Bunting - The Ancient Music of Ireland, Volume 1, Issue 1, Page 108

Bunting - The Ancient Music of Ireland, Volume 1, Issue 1, Page 108


periodical Publisher
Hodges & Smith, Dublin, 1840
periodical Editor
Edward Bunting
periodical Title
Bunting - The Ancient Music of Ireland
volume Number
issue Content
ANCIENT MUSIC OF IRELAND. 93XI. (No. 42 in the Collection.) Druimindubh. The Black-backed Cow.Anotherair of high antiquity, adopted as a party tune during these wars; the black-backed cowrepresenting, by a very whimsical metaphor, the cause of the exiled monarch. The followingstanzas give a good idea of the rude original.I. II.Ah drimindhu deelish, my darling black cow, But if I could get sight of the crown on his brow,Say where are your folk, be they living or no? By night and day travelling to London id go,They are down in the ground neath the sod, lying low, Over mountains of mist and black mosses below,Expecting King .James with the crown on his brow. Till id beat on the kettle-drums drimindhubh 0.III.Welcome home, welcome home, thimindhubh 0!Good was your sweet-milk for drinking, I trow;With your face like a rose, and your dewlap of snow,Ill part from you never, my drimindhubh 0 !XII. (No. 46 in the Collection.) Grine Mliael. Granu Weal.So called fromGrace 0 Malley, a noted Irish heroine of the time of Elizabeth, whose name in like mannerwas used as a metaphor for Ireland by the Jacobite party during these wars, and indeed hasbeen so applied by the Irish generally ever since. Some very interesting particulars of thelife of Grace OMalley have been preserved, and are now so popularly known, that it isdeemed unnecessary to repeat more of her history than that she was the daughter of OMalley,of the Oules, a district in Mayo, and was successively the wife of OFlaherty, of Jar-Con-naught, and of Sir Richard Burk, styled the Mac William Eighter, who died in 1585. Forthe romantic partic.ulars of her visit to Queen Elizabeth, and to Howth Castle, from whichshe carried off the youthful heir of the house of St. Laurence, see Anthologia Hibernicafor tl1e years 1793-4. The air is probably as old as the heroine whose name it bears. TheJacobite words are, however, those universally sung to it, and are superior in point of dictionand sentiment to most others of the same class. When played on the pipes, the tune atintervals is made to have a peculiar sound, which has procured it the additional name ofMa, Ma, Ma.XIII. (No. 113 in the Collection.) Gadha Fiadhaine. The Wild Geese.Thefinest of this class of melodies, and the most affecting, both in its origin and in the frequentallusions made to it throughout the modern songs of the Irish. It was composed as a fare-well to the gallant remnant of the Irish army, who, upon the capitulation of Limerick in 1691,preferred an honourable exile to remaining in the country when their cause was lost, andwho afterwards so well sustained the national reputation, under the name of the Irish Brigade,in the Continental wars. It is commonly believed that the air was sung by the womenassembled on the shore at the time of the embarkation. From the following account of thatevent, it would appear that the occasion was one by no means unlikely to call forth such ademonstration. Barbarous and inhuman hath been Wahops usage to the poor Irish, which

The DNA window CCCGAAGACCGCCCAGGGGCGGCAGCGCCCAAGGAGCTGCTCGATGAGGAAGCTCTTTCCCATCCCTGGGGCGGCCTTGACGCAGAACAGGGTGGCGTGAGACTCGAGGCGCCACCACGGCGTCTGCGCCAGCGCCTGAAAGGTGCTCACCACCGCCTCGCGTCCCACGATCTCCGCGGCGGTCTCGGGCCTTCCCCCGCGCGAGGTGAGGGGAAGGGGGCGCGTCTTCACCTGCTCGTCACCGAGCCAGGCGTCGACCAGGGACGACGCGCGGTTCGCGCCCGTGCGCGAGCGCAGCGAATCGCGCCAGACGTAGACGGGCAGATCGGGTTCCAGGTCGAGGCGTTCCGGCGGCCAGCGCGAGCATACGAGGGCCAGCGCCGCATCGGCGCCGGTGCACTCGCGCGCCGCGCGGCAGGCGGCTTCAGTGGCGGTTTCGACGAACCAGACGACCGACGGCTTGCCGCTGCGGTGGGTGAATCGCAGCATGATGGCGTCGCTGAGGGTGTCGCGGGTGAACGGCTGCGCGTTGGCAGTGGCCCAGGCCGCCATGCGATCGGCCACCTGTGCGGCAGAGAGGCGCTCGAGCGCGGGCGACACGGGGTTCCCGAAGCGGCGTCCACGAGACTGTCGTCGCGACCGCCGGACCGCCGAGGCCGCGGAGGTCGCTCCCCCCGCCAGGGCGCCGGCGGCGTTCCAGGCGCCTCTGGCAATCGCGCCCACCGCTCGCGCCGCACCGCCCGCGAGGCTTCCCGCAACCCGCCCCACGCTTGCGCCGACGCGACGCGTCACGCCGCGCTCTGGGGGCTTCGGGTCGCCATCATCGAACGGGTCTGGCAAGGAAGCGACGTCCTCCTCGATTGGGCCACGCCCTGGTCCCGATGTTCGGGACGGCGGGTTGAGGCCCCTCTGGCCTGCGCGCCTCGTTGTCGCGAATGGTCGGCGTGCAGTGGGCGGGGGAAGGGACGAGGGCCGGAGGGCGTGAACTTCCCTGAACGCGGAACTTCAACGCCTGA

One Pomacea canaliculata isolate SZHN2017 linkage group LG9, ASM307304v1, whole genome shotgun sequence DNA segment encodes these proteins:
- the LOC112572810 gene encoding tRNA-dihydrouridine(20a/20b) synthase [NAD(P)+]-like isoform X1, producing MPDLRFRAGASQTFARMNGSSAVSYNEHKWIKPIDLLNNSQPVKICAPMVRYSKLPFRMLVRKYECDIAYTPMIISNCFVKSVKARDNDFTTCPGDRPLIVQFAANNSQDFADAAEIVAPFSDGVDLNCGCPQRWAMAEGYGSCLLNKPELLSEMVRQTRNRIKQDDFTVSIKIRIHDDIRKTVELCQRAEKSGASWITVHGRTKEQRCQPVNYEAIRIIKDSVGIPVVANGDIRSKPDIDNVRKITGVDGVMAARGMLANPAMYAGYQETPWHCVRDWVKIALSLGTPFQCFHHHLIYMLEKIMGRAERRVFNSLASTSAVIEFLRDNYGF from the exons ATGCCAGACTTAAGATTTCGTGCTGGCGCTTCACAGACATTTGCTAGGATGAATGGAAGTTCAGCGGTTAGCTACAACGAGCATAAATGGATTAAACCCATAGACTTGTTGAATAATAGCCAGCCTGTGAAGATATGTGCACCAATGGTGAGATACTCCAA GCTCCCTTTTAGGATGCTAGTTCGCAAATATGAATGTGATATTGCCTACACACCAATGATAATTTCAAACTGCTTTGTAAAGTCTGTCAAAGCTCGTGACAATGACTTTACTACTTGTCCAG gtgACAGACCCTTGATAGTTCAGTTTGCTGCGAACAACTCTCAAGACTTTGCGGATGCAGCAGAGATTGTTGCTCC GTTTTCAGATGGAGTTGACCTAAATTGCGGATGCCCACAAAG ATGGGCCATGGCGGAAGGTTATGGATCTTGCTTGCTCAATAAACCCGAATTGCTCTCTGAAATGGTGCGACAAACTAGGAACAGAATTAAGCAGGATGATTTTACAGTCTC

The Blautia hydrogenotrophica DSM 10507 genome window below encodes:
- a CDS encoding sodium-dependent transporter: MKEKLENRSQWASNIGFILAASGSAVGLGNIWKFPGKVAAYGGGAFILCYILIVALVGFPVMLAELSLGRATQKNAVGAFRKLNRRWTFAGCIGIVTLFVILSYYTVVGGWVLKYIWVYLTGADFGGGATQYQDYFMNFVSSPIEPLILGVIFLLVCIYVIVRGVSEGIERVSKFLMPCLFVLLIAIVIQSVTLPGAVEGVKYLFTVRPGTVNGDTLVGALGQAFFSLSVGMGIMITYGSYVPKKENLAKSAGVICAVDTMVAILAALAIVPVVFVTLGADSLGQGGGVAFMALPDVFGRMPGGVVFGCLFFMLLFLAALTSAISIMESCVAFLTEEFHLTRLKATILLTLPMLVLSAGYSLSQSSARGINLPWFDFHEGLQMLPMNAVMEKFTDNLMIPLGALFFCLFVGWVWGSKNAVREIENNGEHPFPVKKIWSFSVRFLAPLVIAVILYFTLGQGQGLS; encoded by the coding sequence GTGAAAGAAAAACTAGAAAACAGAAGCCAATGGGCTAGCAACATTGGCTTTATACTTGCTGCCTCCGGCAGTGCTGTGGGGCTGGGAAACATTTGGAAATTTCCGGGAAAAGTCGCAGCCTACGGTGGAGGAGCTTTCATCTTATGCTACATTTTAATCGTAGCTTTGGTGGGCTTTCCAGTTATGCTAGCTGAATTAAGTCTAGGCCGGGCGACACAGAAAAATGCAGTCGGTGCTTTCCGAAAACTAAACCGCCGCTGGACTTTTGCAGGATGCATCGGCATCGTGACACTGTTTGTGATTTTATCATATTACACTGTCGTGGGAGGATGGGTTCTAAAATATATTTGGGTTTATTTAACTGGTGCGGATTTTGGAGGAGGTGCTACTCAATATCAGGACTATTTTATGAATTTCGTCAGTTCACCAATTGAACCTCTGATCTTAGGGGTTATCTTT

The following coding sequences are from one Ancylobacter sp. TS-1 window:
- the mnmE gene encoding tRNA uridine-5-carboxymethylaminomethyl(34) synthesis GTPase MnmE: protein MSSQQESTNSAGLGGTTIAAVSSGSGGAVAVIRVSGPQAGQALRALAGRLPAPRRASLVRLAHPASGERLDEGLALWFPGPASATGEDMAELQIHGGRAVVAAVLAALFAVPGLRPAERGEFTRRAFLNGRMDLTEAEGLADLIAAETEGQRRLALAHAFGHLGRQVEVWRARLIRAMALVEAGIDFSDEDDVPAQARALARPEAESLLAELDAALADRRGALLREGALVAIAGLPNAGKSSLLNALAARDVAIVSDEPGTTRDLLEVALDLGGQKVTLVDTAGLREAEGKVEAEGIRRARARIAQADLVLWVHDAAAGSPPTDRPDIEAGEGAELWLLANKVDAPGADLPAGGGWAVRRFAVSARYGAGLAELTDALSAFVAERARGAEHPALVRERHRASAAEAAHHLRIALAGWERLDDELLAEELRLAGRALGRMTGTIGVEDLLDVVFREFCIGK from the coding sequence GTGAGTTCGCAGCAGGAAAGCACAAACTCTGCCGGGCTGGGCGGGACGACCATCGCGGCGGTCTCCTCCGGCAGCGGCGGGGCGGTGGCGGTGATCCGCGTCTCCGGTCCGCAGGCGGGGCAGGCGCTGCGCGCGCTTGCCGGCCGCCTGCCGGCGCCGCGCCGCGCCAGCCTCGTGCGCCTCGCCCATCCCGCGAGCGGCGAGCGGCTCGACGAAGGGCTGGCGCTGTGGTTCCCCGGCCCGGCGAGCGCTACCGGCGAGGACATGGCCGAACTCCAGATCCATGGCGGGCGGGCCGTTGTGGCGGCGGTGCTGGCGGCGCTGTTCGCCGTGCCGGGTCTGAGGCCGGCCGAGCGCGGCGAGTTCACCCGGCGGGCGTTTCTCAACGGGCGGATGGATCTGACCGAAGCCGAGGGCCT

issue Number
page Number
periodical Author
Edward Bunting
issue Publication Date

Bunting - The Ancient Music of Ireland

Related Keywords